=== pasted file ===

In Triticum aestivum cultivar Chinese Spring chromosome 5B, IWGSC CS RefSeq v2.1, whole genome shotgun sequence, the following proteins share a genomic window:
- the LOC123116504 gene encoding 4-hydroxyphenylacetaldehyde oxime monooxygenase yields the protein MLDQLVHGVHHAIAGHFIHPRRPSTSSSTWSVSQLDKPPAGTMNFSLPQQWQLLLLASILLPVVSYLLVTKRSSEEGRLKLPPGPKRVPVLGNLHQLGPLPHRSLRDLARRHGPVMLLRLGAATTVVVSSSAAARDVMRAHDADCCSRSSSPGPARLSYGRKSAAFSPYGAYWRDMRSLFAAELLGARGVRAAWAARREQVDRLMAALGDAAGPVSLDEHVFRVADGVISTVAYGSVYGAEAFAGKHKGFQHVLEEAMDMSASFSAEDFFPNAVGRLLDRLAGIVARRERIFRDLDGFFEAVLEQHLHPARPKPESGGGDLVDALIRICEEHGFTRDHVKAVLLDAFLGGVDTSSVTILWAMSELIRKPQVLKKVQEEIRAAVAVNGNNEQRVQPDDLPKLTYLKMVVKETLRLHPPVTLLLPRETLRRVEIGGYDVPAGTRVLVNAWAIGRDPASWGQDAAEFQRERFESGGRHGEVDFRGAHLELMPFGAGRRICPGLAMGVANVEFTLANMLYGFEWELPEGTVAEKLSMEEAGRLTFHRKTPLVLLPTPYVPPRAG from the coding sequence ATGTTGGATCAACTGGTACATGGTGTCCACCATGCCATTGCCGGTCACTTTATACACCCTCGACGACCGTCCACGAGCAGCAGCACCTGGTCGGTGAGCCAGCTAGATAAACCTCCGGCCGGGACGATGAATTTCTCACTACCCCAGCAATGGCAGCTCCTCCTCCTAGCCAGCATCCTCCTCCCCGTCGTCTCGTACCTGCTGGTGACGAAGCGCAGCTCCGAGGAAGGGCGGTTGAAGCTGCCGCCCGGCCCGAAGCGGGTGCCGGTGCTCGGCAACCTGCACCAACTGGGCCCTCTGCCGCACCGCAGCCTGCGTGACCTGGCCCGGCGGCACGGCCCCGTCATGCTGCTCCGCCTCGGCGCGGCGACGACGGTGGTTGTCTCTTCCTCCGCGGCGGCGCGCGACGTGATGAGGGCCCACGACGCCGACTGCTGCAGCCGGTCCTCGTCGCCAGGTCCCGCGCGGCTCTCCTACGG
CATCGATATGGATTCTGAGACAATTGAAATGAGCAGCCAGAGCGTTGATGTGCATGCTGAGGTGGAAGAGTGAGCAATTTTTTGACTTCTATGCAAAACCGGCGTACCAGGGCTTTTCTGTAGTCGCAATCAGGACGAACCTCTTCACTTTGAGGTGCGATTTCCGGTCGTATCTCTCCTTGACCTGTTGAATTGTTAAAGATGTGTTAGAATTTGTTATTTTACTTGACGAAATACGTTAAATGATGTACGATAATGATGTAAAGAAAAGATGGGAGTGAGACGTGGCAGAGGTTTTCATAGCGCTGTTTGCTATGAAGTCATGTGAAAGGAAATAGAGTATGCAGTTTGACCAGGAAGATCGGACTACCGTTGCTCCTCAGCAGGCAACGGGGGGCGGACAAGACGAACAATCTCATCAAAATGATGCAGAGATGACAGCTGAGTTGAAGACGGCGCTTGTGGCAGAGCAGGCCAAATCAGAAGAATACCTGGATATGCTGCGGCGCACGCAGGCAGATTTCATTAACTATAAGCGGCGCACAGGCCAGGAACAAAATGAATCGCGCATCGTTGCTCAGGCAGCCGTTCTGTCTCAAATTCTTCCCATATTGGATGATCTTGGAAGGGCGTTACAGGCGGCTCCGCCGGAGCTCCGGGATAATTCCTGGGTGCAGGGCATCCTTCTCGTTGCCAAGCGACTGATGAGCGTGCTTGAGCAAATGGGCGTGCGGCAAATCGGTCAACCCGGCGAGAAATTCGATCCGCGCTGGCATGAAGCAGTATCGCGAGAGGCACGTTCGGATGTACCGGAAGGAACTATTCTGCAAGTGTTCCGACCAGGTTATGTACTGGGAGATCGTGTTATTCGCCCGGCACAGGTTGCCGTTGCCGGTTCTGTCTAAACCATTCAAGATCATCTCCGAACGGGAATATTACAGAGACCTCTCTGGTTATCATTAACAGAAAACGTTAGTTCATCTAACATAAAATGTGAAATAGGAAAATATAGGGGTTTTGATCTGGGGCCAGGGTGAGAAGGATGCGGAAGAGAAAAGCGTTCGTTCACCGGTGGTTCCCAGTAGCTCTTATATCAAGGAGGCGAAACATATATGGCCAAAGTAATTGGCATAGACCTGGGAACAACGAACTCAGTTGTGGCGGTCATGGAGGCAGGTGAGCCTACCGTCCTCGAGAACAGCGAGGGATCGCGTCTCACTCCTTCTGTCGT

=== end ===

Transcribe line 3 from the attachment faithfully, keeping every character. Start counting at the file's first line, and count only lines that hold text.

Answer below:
CATCGATATGGATTCTGAGACAATTGAAATGAGCAGCCAGAGCGTTGATGTGCATGCTGAGGTGGAAGAGTGAGCAATTTTTTGACTTCTATGCAAAACCGGCGTACCAGGGCTTTTCTGTAGTCGCAATCAGGACGAACCTCTTCACTTTGAGGTGCGATTTCCGGTCGTATCTCTCCTTGACCTGTTGAATTGTTAAAGATGTGTTAGAATTTGTTATTTTACTTGACGAAATACGTTAAATGATGTACGATAATGATGTAAAGAAAAGATGGGAGTGAGACGTGGCAGAGGTTTTCATAGCGCTGTTTGCTATGAAGTCATGTGAAAGGAAATAGAGTATGCAGTTTGACCAGGAAGATCGGACTACCGTTGCTCCTCAGCAGGCAACGGGGGGCGGACAAGACGAACAATCTCATCAAAATGATGCAGAGATGACAGCTGAGTTGAAGACGGCGCTTGTGGCAGAGCAGGCCAAATCAGAAGAATACCTGGATATGCTGCGGCGCACGCAGGCAGATTTCATTAACTATAAGCGGCGCACAGGCCAGGAACAAAATGAATCGCGCATCGTTGCTCAGGCAGCCGTTCTGTCTCAAATTCTTCCCATATTGGATGATCTTGGAAGGGCGTTACAGGCGGCTCCGCCGGAGCTCCGGGATAATTCCTGGGTGCAGGGCATCCTTCTCGTTGCCAAGCGACTGATGAGCGTGCTTGAGCAAATGGGCGTGCGGCAAATCGGTCAACCCGGCGAGAAATTCGATCCGCGCTGGCATGAAGCAGTATCGCGAGAGGCACGTTCGGATGTACCGGAAGGAACTATTCTGCAAGTGTTCCGACCAGGTTATGTACTGGGAGATCGTGTTATTCGCCCGGCACAGGTTGCCGTTGCCGGTTCTGTCTAAACCATTCAAGATCATCTCCGAACGGGAATATTACAGAGACCTCTCTGGTTATCATTAACAGAAAACGTTAGTTCATCTAACATAAAATGTGAAATAGGAAAATATAGGGGTTTTGATCTGGGGCCAGGGTGAGAAGGATGCGGAAGAGAAAAGCGTTCGTTCACCGGTGGTTCCCAGTAGCTCTTATATCAAGGAGGCGAAACATATATGGCCAAAGTAATTGGCATAGACCTGGGAACAACGAACTCAGTTGTGGCGGTCATGGAGGCAGGTGAGCCTACCGTCCTCGAGAACAGCGAGGGATCGCGTCTCACTCCTTCTGTCGT